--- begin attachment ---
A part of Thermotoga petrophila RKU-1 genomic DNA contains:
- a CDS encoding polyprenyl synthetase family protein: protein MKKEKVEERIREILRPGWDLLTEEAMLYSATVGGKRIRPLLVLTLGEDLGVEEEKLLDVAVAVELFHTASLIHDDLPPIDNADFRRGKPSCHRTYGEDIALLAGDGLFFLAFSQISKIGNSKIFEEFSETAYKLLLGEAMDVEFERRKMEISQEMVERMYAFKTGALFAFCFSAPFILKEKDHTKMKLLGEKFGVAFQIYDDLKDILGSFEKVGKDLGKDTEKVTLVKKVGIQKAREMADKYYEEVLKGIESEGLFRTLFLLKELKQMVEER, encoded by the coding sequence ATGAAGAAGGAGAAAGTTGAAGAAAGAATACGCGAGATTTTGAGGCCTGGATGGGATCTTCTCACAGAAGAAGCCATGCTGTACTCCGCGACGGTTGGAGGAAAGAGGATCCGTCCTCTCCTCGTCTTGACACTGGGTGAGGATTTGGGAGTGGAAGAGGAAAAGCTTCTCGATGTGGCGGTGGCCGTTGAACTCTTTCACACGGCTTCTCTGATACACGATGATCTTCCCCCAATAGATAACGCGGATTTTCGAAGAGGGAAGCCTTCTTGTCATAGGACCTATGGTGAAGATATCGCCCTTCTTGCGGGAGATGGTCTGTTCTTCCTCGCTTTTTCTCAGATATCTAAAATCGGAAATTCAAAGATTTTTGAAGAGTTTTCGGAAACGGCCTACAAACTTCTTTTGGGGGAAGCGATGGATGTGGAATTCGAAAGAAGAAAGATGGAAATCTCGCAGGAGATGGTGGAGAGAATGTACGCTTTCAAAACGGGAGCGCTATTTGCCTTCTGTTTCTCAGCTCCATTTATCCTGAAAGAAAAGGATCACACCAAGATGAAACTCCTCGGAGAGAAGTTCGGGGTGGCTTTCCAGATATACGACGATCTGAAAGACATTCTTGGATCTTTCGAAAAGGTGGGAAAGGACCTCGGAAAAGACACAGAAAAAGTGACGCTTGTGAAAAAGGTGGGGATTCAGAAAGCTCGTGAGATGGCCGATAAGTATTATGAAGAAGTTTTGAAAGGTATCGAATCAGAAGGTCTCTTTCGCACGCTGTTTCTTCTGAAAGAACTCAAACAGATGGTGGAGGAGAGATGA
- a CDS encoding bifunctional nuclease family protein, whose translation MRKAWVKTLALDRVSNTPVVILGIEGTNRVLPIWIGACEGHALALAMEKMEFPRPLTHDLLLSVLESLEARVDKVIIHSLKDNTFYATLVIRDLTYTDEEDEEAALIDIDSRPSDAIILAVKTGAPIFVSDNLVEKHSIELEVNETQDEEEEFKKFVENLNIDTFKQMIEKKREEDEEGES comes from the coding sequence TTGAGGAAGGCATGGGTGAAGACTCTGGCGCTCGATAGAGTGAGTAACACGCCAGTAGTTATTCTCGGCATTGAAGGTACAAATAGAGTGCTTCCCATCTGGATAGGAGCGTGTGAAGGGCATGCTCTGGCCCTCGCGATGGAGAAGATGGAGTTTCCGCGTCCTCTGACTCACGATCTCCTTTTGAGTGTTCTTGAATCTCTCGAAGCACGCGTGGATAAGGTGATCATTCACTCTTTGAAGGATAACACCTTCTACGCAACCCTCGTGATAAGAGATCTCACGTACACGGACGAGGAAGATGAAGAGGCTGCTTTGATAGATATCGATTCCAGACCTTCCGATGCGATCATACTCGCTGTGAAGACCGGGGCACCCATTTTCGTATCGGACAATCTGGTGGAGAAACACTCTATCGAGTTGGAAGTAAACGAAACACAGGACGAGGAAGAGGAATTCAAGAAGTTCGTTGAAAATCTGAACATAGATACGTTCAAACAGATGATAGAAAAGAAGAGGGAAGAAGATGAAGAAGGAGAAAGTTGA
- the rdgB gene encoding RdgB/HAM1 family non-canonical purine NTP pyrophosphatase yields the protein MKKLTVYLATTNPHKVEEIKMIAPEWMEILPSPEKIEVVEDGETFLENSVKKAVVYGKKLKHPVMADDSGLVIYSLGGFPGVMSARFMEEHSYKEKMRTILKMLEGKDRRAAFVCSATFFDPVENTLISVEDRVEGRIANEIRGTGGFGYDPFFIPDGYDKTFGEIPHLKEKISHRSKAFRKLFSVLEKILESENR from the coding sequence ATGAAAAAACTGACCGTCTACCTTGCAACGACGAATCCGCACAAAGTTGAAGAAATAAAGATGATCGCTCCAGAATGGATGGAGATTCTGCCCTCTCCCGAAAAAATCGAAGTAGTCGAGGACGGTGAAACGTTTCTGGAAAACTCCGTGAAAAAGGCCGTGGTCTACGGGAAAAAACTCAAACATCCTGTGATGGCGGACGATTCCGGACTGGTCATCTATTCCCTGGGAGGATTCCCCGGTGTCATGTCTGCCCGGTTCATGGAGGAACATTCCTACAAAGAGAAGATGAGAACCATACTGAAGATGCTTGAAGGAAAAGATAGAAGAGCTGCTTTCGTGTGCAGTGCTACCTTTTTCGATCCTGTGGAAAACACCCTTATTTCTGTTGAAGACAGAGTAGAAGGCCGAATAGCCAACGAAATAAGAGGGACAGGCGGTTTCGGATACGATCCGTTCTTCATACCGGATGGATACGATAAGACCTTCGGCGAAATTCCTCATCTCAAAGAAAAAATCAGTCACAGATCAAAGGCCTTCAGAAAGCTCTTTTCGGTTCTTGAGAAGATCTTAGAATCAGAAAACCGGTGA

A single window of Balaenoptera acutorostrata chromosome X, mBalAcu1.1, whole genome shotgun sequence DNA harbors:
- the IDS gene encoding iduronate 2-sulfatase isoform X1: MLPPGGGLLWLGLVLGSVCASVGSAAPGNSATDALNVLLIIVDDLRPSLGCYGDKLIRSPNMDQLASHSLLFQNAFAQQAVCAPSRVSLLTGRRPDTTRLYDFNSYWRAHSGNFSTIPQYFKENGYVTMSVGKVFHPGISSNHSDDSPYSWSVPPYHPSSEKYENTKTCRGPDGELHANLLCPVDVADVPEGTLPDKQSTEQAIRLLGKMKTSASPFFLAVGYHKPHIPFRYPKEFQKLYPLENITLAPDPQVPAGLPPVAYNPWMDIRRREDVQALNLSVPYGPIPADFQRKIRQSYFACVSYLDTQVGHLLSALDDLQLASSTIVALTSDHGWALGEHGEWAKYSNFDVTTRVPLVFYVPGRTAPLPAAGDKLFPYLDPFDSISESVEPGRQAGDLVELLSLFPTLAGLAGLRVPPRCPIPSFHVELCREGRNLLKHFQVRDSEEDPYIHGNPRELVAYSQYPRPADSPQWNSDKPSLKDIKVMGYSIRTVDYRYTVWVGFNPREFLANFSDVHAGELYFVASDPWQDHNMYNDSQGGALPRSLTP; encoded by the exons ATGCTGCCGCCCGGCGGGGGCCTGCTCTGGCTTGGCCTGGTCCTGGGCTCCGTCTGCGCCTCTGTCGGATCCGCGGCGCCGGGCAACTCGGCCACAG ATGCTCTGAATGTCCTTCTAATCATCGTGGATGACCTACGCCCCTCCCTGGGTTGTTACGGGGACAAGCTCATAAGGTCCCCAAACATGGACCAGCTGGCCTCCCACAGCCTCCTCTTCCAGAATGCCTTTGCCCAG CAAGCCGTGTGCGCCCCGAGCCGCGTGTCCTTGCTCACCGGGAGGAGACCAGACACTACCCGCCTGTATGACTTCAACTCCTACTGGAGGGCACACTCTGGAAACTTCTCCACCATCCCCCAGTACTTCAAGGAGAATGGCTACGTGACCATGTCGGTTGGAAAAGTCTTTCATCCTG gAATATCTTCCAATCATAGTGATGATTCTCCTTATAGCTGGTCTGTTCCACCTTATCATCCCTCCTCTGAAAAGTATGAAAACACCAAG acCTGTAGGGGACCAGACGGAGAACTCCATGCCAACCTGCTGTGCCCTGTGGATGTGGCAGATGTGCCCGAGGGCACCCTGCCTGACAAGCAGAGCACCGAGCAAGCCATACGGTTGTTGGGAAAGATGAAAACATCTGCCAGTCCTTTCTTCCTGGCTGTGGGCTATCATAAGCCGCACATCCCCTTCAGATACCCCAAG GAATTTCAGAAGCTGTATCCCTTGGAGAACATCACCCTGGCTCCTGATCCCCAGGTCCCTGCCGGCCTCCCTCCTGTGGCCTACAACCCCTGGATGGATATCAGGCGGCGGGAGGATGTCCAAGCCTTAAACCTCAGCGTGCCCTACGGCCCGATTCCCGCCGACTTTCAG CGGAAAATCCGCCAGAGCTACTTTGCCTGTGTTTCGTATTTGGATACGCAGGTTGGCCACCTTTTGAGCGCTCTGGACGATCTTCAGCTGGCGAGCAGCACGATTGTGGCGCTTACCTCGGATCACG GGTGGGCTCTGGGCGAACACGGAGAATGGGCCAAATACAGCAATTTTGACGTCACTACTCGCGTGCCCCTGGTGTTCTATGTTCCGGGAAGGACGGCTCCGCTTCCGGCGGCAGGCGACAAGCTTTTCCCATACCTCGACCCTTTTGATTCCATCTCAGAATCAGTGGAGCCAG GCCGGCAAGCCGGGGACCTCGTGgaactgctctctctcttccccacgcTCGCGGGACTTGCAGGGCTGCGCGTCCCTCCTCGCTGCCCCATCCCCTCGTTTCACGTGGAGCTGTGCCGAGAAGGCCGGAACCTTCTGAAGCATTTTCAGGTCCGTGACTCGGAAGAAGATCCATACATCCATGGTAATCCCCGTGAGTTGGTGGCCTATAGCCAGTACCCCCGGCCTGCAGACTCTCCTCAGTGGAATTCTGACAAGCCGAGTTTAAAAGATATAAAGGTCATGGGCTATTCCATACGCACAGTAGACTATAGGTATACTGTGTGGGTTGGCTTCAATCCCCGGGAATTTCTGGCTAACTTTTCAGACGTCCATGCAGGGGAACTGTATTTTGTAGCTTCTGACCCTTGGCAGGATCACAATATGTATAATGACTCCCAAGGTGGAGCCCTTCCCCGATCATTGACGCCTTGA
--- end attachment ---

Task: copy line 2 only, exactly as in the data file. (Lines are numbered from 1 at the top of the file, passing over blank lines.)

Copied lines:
- a CDS encoding polyprenyl synthetase family protein: protein MKKEKVEERIREILRPGWDLLTEEAMLYSATVGGKRIRPLLVLTLGEDLGVEEEKLLDVAVAVELFHTASLIHDDLPPIDNADFRRGKPSCHRTYGEDIALLAGDGLFFLAFSQISKIGNSKIFEEFSETAYKLLLGEAMDVEFERRKMEISQEMVERMYAFKTGALFAFCFSAPFILKEKDHTKMKLLGEKFGVAFQIYDDLKDILGSFEKVGKDLGKDTEKVTLVKKVGIQKAREMADKYYEEVLKGIESEGLFRTLFLLKELKQMVEER, encoded by the coding sequence ATGAAGAAGGAGAAAGTTGAAGAAAGAATACGCGAGATTTTGAGGCCTGGATGGGATCTTCTCACAGAAGAAGCCATGCTGTACTCCGCGACGGTTGGAGGAAAGAGGATCCGTCCTCTCCTCGTCTTGACACTGGGTGAGGATTTGGGAGTGGAAGAGGAAAAGCTTCTCGATGTGGCGGTGGCCGTTGAACTCTTTCACACGGCTTCTCTGATACACGATGATCTTCCCCCAATAGATAACGCGGATTTTCGAAGAGGGAAGCCTTCTTGTCATAGGACCTATGGTGAAGATATCGCCCTTCTTGCGGGAGATGGTCTGTTCTTCCTCGCTTTTTCTCAGATATCTAAAATCGGAAATTCAAAGATTTTTGAAGAGTTTTCGGAAACGGCCTACAAACTTCTTTTGGGGGAAGCGATGGATGTGGAATTCGAAAGAAGAAAGATGGAAATCTCGCAGGAGATGGTGGAGAGAATGTACGCTTTCAAAACGGGAGCGCTATTTGCCTTCTGTTTCTCAGCTCCATTTATCCTGAAAGAAAAGGATCACACCAAGATGAAACTCCTCGGAGAGAAGTTCGGGGTGGCTTTCCAGATATACGACGATCTGAAAGACATTCTTGGATCTTTCGAAAAGGTGGGAAAGGACCTCGGAAAAGACACAGAAAAAGTGACGCTTGTGAAAAAGGTGGGGATTCAGAAAGCTCGTGAGATGGCCGATAAGTATTATGAAGAAGTTTTGAAAGGTATCGAATCAGAAGGTCTCTTTCGCACGCTGTTTCTTCTGAAAGAACTCAAACAGATGGTGGAGGAGAGATGA